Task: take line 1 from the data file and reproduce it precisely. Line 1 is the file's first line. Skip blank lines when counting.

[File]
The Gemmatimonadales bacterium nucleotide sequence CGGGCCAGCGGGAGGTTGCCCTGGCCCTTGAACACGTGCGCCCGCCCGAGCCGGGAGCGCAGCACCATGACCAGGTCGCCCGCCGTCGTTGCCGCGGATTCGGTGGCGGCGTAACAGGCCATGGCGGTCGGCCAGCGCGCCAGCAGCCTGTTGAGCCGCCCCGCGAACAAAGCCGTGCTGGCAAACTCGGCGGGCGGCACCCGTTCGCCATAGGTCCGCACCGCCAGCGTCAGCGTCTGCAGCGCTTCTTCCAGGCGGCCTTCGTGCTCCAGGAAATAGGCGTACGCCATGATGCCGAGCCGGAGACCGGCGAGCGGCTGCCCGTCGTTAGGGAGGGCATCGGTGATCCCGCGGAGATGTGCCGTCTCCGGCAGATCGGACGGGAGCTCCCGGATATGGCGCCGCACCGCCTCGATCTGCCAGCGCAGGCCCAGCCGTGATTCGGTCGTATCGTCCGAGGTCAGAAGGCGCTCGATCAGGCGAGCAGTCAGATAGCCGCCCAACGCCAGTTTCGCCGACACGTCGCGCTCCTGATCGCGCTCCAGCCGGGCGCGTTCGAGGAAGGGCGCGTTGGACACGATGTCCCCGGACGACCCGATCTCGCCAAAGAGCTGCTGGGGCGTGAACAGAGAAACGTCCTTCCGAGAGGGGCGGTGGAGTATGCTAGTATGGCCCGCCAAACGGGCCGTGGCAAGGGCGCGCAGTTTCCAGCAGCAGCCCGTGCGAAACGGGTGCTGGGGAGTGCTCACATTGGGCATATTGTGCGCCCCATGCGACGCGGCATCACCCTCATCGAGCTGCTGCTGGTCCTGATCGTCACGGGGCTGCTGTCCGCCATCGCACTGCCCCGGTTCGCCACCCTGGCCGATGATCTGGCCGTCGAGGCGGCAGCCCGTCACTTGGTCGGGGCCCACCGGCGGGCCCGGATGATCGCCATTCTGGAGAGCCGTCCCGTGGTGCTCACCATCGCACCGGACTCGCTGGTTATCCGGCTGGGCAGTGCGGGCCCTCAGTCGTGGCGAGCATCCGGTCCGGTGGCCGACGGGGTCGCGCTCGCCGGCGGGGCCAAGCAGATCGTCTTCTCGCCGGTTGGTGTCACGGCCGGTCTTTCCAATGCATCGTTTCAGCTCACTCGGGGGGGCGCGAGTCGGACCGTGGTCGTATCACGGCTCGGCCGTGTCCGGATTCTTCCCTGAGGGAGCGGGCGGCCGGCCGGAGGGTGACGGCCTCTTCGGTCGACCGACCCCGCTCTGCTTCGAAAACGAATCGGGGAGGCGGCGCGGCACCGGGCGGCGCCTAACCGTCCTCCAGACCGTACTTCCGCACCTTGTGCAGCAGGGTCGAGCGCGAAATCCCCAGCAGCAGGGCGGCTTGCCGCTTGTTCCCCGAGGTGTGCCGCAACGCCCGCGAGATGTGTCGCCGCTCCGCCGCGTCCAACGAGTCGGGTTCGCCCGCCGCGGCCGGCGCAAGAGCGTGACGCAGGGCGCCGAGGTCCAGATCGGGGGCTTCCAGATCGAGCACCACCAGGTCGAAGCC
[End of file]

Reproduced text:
The Gemmatimonadales bacterium nucleotide sequence CGGGCCAGCGGGAGGTTGCCCTGGCCCTTGAACACGTGCGCCCGCCCGAGCCGGGAGCGCAGCACCATGACCAGGTCGCCCGCCGTCGTTGCCGCGGATTCGGTGGCGGCGTAACAGGCCATGGCGGTCGGCCAGCGCGCCAGCAGCCTGTTGAGCCGCCCCGCGAACAAAGCCGTGCTGGCAAACTCGGCGGGCGGCACCCGTTCGCCATAGGTCCGCACCGCCAGCGTCAGCGTCTGCAGCGCTTCTTCCAGGCGGCCTTCGTGCTCCAGGAAATAGGCGTACGCCATGATGCCGAGCCGGAGACCGGCGAGCGGCTGCCCGTCGTTAGGGAGGGCATCGGTGATCCCGCGGAGATGTGCCGTCTCCGGCAGATCGGACGGGAGCTCCCGGATATGGCGCCGCACCGCCTCGATCTGCCAGCGCAGGCCCAGCCGTGATTCGGTCGTATCGTCCGAGGTCAGAAGGCGCTCGATCAGGCGAGCAGTCAGATAGCCGCCCAACGCCAGTTTCGCCGACACGTCGCGCTCCTGATCGCGCTCCAGCCGGGCGCGTTCGAGGAAGGGCGCGTTGGACACGATGTCCCCGGACGACCCGATCTCGCCAAAGAGCTGCTGGGGCGTGAACAGAGAAACGTCCTTCCGAGAGGGGCGGTGGAGTATGCTAGTATGGCCCGCCAAACGGGCCGTGGCAAGGGCGCGCAGTTTCCAGCAGCAGCCCGTGCGAAACGGGTGCTGGGGAGTGCTCACATTGGGCATATTGTGCGCCCCATGCGACGCGGCATCACCCTCATCGAGCTGCTGCTGGTCCTGATCGTCACGGGGCTGCTGTCCGCCATCGCACTGCCCCGGTTCGCCACCCTGGCCGATGATCTGGCCGTCGAGGCGGCAGCCCGTCACTTGGTCGGGGCCCACCGGCGGGCCCGGATGATCGCCATTCTGGAGAGCCGTCCCGTGGTGCTCACCATCGCACCGGACTCGCTGGTTATCCGGCTGGGCAGTGCGGGCCCTCAGTCGTGGCGAGCATCCGGTCCGGTGGCCGACGGGGTCGCGCTCGCCGGCGGGGCCAAGCAGATCGTCTTCTCGCCGGTTGGTGTCACGGCCGGTCTTTCCAATGCATCGTTTCAGCTCACTCGGGGGGGCGCGAGTCGGACCGTGGTCGTATCACGGCTCGGCCGTGTCCGGATTCTTCCCTGAGGGAGCGGGCGGCCGGCCGGAGGGTGACGGCCTCTTCGGTCGACCGACCCCGCTCTGCTTCGAAAACGAATCGGGGAGGCGGCGCGGCACCGGGCGGCGCCTAACCGTCCTCCAGACCGTACTTCCGCACCTTGTGCAGCAGGGTCGAGCGCGAAATCCCCAGCAGCAGGGCGGCTTGCCGCTTGTTCCCCGAGGTGTGCCGCAACGCCCGCGAGATGTGTCGCCGCTCCGCCGCGTCCAACGAGTCGGGTTCGCCCGCCGCGGCCGGCGCAAGAGCGTGACGCAGGGCGCCGAGGTCCAGATCGGGGGCTTCCAGATCGAGCACCACCAGGTCGAAGCC